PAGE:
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Friends South-Western Burial Ground Records

 Collection — othertype: SW/Ph/C406
Identifier: QM-Ph-C406

Scope and Contents

Records of Friends South-Western Burial Ground, 1827-2004. Includes a photocopy of the record of interments from 1895 which is still in use at the Meeting. Also included are interment permits, orders, and applications, as well as rule books and correspondence.


  • Creation: 1827-2004


Conditions Governing Access

Collection is open for research. Access may be provided via digital or microfilm copy, per repository policy.

Conditions Governing Use

Copyright has not been assigned to the Repository. All requests for permission to publish or quote from manuscripts must be submitted to the individual Meeting or its successor. Permission for publication is given on behalf of the Repositories as the holder(s) of the physical items and is not intended to include or imply permission of the copyright holder, which must also be obtained by reader.

Biographical / Historical

Western District Monthly Meeting was set off in 1814. The first meeting house in that part of the City had been erected in 1685 -- the Centre meeting-house - probably near the southwest corner of Market and Broad Streets. This structure was abandoned at an early date, and the Twelfth Street Meeting house was not erected until 1812.

The first burial ground for Friends in Philadelphia was on a plot of land (the east side of 4th, south of Arch street) that was granted to Quakers by William Penn in 1701 "for a burying place;" it had, in fact, already been used for that purpose for several years prior to that date. So many people were buried there, Friends and non-Friends alike, that by 1794 there was very little room left. The Eastern Burial Ground was about 70 feet south of Arch Street above 3rd. The Western Burial Ground -- also called Sassafras -- comprised the entire block from 16th to 17th Street and Race Street to Cherry Street. Burials were recorded there from 1823 until 1884 when the site was taken over by Friends Select School. Friends also claimed title to the burial ground at Blockley (transferred to the Board of Health in 1819) and to a burial ground at Fair Hill which was retained by the Hicksites after the Separation. Members of Western District Monthly Meeting were also interred at Haverford.

In 1860, a joint committee made up of members of the four Orthodox Philadelphia monthly meetings could not agree on the purchase of a new burial ground. At that time, Western District Monthly Meeting went ahead and purchased a tract of land from Charles H. Wilbank and wife in Delaware County, Pennsylvania for its own use. This purchase, at 236 Powell Lane, Upper Derby, was bounded by Marshall Road, Sellers Avenue, and Spruce Street, close to the border of the City of Philadelphia.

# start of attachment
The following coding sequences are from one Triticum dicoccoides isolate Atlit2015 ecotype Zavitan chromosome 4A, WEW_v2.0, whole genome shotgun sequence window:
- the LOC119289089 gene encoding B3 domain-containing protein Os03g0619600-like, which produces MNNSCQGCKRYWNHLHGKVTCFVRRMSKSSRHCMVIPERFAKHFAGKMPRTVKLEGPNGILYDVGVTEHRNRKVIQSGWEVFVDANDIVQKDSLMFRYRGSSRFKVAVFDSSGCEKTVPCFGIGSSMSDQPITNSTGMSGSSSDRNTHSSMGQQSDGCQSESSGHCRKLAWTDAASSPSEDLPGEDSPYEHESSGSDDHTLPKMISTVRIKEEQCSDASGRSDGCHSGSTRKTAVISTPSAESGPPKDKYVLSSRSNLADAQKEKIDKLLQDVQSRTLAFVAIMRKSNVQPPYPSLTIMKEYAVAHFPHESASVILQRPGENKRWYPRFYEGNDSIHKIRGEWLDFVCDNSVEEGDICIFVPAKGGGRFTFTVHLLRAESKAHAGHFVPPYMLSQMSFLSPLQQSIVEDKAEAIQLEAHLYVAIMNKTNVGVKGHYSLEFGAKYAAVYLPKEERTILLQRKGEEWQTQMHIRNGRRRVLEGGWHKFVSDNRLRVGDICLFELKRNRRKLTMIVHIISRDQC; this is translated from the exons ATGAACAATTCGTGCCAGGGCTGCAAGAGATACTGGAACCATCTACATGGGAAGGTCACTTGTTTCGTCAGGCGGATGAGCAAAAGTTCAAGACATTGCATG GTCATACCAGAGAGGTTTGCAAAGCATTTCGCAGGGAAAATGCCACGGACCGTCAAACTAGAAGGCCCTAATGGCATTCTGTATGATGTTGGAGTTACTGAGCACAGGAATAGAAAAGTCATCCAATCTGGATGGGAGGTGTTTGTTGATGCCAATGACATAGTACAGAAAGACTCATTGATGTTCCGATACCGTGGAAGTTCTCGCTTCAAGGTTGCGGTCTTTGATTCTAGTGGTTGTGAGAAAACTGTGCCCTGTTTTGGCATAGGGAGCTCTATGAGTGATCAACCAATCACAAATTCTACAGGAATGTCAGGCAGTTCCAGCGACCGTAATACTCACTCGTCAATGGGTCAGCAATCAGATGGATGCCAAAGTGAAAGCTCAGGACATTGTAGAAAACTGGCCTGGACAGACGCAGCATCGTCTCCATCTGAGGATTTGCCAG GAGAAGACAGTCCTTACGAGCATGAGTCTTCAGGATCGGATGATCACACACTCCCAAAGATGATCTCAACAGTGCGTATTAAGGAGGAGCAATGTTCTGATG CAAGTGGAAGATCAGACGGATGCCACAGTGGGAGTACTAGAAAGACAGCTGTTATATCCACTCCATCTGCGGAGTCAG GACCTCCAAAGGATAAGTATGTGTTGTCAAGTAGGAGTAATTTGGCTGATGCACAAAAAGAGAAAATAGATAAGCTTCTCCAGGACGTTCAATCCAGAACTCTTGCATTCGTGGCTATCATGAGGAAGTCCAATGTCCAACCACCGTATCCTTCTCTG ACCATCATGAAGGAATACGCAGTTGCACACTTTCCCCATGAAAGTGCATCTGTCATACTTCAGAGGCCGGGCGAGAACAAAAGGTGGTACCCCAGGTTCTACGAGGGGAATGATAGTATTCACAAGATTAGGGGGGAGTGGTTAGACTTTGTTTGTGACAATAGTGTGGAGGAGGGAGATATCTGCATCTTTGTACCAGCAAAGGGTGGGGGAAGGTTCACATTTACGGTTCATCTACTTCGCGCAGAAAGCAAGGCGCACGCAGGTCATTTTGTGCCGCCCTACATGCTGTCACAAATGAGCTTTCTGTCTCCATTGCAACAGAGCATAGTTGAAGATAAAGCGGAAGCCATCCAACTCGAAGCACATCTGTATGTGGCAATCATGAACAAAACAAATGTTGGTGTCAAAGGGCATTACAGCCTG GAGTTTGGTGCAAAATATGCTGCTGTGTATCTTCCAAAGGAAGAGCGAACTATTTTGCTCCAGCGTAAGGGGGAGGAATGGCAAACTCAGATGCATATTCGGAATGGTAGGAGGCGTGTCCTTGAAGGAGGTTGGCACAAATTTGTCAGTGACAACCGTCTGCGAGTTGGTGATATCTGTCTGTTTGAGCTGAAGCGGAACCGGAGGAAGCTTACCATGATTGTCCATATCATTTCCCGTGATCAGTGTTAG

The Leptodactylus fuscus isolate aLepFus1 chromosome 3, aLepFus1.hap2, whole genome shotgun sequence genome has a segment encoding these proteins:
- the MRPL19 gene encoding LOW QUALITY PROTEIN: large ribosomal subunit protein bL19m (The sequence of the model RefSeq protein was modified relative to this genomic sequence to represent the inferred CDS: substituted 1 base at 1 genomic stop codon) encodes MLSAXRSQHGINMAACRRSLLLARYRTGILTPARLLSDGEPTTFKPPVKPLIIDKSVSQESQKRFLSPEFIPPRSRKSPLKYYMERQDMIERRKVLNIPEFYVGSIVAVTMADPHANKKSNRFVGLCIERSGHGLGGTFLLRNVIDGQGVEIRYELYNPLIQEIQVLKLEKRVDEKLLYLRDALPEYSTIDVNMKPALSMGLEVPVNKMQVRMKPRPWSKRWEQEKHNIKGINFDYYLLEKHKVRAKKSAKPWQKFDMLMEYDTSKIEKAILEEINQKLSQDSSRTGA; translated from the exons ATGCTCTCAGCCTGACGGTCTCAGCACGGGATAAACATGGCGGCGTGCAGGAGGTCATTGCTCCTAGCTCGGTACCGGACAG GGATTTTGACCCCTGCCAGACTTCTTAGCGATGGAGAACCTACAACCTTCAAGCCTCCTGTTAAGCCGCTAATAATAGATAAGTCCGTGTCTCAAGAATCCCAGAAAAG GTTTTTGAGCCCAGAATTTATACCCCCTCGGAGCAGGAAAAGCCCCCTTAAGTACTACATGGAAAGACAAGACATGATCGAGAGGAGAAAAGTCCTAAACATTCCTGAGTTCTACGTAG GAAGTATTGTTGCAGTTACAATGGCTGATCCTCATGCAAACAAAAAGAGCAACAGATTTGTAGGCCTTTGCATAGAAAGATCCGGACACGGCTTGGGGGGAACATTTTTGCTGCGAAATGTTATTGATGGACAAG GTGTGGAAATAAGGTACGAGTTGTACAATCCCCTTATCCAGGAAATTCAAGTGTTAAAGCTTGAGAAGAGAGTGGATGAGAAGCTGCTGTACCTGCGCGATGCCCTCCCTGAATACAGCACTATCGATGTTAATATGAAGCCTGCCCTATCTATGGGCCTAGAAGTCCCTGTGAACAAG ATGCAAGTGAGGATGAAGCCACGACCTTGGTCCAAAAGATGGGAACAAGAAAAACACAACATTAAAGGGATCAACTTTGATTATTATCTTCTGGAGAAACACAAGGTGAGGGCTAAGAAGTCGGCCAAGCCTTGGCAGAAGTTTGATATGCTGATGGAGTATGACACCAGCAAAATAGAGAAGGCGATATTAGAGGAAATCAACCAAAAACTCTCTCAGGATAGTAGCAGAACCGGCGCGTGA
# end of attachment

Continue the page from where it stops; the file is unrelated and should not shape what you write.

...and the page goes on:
Western District's tract was called Friends South-Western Burial Ground. It was laid out with both single graves in rows and family plots. In 1880, the other two Philadelphia Monthly Meetings jointly purchased part of the Friends South-Western property and established the Marshall Road Burial Ground on the same site. In 1915, the burials at Arch Street were disinterred and reburied at Friends South-Western. The remains at Western were also re-interred at South-Western.


3 linear ft.

Language of Materials



Records of Friends South-Western Burial Ground, 1827-2004. Located in Upper Darby, Pennsylvania, Friends South-Western was established by Philadelphia Monthly Meeting for the Western District (Orthodox) in 1859. The burial ground is currently managed by Central Philadelphia Monthly Meeting.

Physical Location

This collection is stored at the Friends Historical Library of Swarthmore College.

Immediate Source of Acquisition

Deposit, Central Philadelphia Monthly Meeting, 2004-2005.

Gift, Gerry & Pauline Kelsey, 2005.

Deposit, Central Philadlephia Monthly Meeting, 2006.

Existence and Location of Copies

Records of Philadelphia Monthly Meeting (Orthodox), relative to its burials in Marshall Road and Friends South-Western Burial Grounds have been microfilmed and are available at Friends Historical Library: MR-Ph379 (1862-1898); MR-Ph380 (1899-1928)

Related Materials

Friends Historical Library also has an account book kept by Samuel Fogg who performed masonry and other odd jobs in the Philadelphia area, 1858-1887 (Mss001/020). By the mid 1860s, he was working almost exclusively for Western District Meeting and its Friends Southwestern Burial Ground. At the latter, he was did brickwork, digging and sodding graves, and supplied some headstones. The Friends Intelligencer records his death in 11mo 28 1893 in his 89th year; he was described as "care-taker of the 12th Street Meeting" (FI, 12mo 9 1893).

Friends Historical Library also holds the records of the Fair Hill Burial Ground of the Hicksite branch of Philadelphia Friends, 1705-[ongoing] (RG4/069).

Friends South-Western Burial Ground Records
Description rules
Describing Archives: A Content Standard
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Find It at the Library

Most of the materials in this catalog are not digitized and can only be accessed in person. Please see our website for more information about visiting or requesting repoductions from Quaker Meeting Records at Haverford College Quaker & Special Collections and Friends Historical Library of Swarthmore College Library